Morrison-Maierle Receives Three Engineering Excellence Awards
The Montana Chapter of the American Council of Engineering Companies (ACEC) awarded Morrison-Maierle with three 2022 Engineering Excellence Awards. This included awards for projects in the structural systems, waste and storm water, and special projects categories.
The MDT MT-81 Bridges project received the Structural Systems Honor Award. The Montana Department of Transportation (MDT) hired Morrison- Maierle and Frontier West to replace three bridges along Montana Highway 81 (MT-81) between Fort Benton and Lewistown. The original structures were constructed in 1934 and 1948 and had begun to deteriorate. The new structures were designed and replaced with one phased concrete box culvert, one phased single span bulb-tee structure, and one single span steel girder bridge with lateral slide construction. All were completed in one construction season.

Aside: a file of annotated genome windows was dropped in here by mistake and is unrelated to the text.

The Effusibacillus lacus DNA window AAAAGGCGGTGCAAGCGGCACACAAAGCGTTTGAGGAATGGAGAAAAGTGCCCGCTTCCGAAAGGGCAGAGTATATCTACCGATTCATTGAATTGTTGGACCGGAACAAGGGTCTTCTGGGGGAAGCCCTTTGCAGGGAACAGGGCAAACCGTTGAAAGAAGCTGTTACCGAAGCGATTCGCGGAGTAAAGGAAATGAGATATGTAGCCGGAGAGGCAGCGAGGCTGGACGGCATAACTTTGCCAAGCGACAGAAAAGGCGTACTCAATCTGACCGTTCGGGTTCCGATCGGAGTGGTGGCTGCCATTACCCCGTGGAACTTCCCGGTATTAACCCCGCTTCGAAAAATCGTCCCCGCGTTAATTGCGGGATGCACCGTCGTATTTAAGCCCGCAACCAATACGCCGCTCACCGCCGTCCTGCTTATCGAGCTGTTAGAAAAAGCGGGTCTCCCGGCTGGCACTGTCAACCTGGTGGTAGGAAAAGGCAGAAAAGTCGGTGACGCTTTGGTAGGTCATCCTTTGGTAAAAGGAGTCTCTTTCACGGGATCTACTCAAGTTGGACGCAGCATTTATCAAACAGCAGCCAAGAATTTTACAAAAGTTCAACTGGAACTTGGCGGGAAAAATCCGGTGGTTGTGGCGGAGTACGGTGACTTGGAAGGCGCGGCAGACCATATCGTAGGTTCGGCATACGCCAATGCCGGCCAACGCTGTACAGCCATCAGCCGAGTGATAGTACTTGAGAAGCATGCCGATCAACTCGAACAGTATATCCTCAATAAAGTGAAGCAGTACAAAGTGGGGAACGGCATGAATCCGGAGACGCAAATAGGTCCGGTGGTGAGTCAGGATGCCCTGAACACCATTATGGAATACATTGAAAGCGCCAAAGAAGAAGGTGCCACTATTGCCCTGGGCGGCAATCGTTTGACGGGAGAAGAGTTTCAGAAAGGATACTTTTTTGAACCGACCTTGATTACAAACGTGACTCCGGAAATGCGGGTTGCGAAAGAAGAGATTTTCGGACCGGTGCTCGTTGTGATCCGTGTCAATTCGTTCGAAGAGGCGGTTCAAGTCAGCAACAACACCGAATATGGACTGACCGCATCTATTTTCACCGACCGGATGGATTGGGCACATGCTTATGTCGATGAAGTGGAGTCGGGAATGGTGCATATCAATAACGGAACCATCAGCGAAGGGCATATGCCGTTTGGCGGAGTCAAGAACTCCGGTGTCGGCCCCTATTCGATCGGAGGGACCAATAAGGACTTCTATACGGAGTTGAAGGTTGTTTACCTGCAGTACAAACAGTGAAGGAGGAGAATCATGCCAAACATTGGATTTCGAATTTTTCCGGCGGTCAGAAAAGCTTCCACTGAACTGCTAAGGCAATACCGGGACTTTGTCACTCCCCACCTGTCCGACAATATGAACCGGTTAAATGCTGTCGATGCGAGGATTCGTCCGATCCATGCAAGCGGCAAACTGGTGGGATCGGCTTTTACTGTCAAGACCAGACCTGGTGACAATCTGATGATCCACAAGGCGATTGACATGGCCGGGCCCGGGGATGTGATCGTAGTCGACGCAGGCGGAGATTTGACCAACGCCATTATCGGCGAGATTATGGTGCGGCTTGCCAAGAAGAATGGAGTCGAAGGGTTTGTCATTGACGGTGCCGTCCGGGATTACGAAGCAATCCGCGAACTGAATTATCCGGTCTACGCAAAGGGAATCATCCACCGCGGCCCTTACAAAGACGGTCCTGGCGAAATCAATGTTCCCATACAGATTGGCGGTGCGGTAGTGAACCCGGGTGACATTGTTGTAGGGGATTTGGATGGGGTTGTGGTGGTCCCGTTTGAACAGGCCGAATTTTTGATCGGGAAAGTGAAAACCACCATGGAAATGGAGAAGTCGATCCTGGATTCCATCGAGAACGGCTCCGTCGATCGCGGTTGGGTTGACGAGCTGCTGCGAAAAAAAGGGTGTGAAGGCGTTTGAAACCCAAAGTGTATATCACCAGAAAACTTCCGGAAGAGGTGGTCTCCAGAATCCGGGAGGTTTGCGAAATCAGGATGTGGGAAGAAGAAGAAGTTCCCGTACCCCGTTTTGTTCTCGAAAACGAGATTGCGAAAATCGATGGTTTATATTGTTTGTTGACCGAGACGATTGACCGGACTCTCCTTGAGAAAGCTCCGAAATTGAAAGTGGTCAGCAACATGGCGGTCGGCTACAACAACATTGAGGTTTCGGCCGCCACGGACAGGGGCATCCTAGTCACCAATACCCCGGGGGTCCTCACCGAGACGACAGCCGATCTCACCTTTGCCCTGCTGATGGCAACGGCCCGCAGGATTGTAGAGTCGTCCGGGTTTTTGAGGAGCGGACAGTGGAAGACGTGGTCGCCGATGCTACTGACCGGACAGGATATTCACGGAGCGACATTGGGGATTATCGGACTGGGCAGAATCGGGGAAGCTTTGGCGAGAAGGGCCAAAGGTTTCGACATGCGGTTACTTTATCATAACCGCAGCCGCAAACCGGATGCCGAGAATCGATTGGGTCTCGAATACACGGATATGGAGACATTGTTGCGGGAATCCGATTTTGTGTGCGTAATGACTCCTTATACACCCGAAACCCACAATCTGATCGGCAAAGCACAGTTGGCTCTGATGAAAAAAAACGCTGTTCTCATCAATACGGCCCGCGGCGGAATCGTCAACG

In the Waste and Storm Water category, Morrison-Maierle received top honors for the Four Corners Wastewater Treatment Plant. The Four Corners County Water and Sewer District needed to construct a larger wastewater reclamation facility to serve the rapidly growing Four Corners area west of Bozeman, Montana. The district hired Morrison-Maierle to plan, design, and construct the new facility. Morrison-Maierle helped manage every aspect of the project including planning and site selection, evaluation and selection of funding options, preliminary and final engineering, and construction administration and materials testing. To reduce the initial financial burden on existing customers, the facility was designed to expand in phases as funding from new developments becomes available.
Morrison-Maierle designed a solution for the Billings Interceptor project to win the Special Projects Honor Award. Morrison- Maierle designed a 4,735 linear-foot trenchless rehabilitation solution for this busy area’s 60-inch sanitary sewer interceptor main. Instead of tearing up streets, railroads, and pedestrian walkways to replace the whole pipe, they used the cured-in-place pipe (CIPP) method to avoid open cut excavation as the project went through downtown, the railroad right-of-way, Highway 87, and a state superfund site. The project team also lined 13 manholes with a polyurea liner to avoid the costly replacement of large tee and box manhole structures.